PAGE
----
Unlike Senate Democrats, Republicans in good years and bad have generally balked at funneling personal campaign funds to their campaign committee in any significant measure.
The prime example of this reticence is Sen. Richard Shelby (R-Ala.), the ranking member on Banking Committee who has accumulated a whopping $17.2 million in campaign cash, plus an additional
$2.5 million in his leadership PAC account, but has given very little to the NRSC over the years.
But sensing an opportunity to significantly increase their numbers in the fall, some Republicans appear ready to reverse this trend. Even Shelby, who is up for re-election this year, has been active in headlining fundraisers for the NRSC in New York, where he has relationships from his years on the Banking panel.
In fact, while Republican Senators spent their weekly Tuesday lunch at NRSC headquarters receiving a political briefing on the upcoming elections, Shelby was in one of the committee’s basement suites making fundraising calls. Other Republicans say this level of participation from Shelby is unprecedented.
Sen. Tom Coburn (Okla.), who also is up for re-election against nominal opposition, said he “would hope” that his fellow Republicans loosen their purse strings this fall.
Sen. Jim DeMint said he plans to transfer campaign funds to the NRSC this fall if his re-election race doesn’t turn competitive and hopes his GOP colleagues follow suit if they’re able. The South Carolinian has been active this cycle through his leadership PAC in supporting Republican Senate candidates, sometimes clashing with the NRSC.
“I think there’s a growing excitement of the possibilities this fall, and I think we see so many races moving our way, I would like to think all of us will do everything we can from our campaigns. And, I certainly plan to if nothing changes in my race,” DeMint said.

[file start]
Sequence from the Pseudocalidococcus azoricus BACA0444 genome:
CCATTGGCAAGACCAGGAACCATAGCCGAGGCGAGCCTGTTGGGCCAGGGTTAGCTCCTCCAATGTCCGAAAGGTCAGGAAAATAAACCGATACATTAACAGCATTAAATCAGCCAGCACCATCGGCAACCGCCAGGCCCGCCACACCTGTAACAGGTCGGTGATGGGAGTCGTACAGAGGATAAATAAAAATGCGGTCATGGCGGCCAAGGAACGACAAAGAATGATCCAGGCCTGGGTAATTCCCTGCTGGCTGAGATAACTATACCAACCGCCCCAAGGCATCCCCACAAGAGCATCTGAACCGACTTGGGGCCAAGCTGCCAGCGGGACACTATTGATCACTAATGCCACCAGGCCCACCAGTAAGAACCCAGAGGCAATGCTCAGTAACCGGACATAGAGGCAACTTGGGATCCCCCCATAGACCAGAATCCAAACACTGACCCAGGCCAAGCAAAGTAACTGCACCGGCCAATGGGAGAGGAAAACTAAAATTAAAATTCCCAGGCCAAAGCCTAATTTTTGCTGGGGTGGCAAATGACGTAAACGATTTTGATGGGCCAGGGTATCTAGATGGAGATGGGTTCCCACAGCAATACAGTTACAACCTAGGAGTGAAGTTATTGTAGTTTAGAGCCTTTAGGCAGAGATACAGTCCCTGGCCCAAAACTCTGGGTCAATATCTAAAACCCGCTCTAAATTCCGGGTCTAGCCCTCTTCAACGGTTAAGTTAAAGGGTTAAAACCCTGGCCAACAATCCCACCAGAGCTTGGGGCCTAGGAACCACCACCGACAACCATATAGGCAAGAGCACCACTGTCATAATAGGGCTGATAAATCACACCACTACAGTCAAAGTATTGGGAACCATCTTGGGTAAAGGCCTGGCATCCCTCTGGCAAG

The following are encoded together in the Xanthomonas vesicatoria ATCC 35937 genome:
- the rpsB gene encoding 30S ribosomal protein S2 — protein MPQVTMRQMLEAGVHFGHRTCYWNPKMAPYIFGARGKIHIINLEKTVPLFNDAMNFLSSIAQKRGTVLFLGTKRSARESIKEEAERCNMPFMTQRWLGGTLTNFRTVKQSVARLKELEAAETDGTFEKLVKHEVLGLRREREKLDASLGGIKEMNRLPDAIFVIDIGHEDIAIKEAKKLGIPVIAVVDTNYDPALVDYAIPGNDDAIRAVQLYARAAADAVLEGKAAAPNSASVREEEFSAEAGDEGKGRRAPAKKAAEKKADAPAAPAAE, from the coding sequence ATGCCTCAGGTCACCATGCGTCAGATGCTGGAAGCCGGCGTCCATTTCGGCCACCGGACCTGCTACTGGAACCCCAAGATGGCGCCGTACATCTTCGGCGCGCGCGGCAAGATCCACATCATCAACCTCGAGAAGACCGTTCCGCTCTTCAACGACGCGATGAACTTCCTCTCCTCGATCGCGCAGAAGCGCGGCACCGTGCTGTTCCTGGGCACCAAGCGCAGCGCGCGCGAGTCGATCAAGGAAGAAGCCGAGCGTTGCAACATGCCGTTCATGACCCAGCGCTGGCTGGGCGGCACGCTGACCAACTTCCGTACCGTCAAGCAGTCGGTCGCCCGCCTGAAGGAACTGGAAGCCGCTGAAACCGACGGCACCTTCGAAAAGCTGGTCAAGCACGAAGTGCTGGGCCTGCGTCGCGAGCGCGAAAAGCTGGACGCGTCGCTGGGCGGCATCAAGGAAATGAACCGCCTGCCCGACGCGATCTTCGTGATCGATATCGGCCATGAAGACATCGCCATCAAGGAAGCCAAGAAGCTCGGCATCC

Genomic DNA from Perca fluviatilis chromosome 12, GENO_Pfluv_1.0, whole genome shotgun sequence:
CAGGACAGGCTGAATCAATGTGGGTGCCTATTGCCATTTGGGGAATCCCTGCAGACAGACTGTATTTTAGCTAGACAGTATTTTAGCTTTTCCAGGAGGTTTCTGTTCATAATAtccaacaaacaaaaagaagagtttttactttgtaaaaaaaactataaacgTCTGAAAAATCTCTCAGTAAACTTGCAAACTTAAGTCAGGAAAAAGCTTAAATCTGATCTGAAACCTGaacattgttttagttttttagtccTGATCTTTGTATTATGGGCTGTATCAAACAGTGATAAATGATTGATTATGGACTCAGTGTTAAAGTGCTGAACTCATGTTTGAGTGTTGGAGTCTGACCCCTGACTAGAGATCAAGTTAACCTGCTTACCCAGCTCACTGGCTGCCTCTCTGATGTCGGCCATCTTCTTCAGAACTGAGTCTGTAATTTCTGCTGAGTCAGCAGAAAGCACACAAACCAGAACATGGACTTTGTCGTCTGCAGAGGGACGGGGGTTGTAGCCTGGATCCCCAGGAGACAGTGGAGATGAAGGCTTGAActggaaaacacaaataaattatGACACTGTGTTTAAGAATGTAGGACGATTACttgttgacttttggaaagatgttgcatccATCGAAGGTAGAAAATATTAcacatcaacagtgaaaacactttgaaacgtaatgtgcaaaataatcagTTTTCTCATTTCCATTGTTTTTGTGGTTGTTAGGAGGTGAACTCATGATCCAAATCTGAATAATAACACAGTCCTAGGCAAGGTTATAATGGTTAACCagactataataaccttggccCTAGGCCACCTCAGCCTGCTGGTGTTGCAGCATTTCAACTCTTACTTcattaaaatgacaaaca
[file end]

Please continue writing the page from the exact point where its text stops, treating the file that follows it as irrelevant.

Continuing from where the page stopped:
Sen. Bob Corker said the flow of donations depends on where Republicans stand financially as they prepare not just for this year’s election, but for 2012 as well. The Tennessee Republican said he spent much of his first term paying down debt from his maiden 2006 campaign and is now focused on raising money for his 2012 re-election bid.
But Cornyn made clear that transfers would probably be necessary if the GOP is to realize major electoral gains this year. He noted that Democrats typically transfer campaign funds at the last minute and indicated he is worried such a move this year could erase any financial advantage the NRSC has over the DSCC as Nov. 2 approaches.
Cornyn specifically mentioned as a concern that Democratic Conference Vice Chairman Charles Schumer (N.Y.) closed the second quarter with
$23.8 million on hand, faces minimal GOP opposition and could provide a key boost to the DSCC and Democratic candidates down the stretch.
“Where the Democrats tend to kill us is by last-minute transfers from their campaign accounts,” Cornyn said. “I’ve let all of my colleagues know what’s happened to us in the past and what we’re up against. And I hope some of them will step forward, and if they don’t need the resources themselves, consider doing more than we’ve already asked.”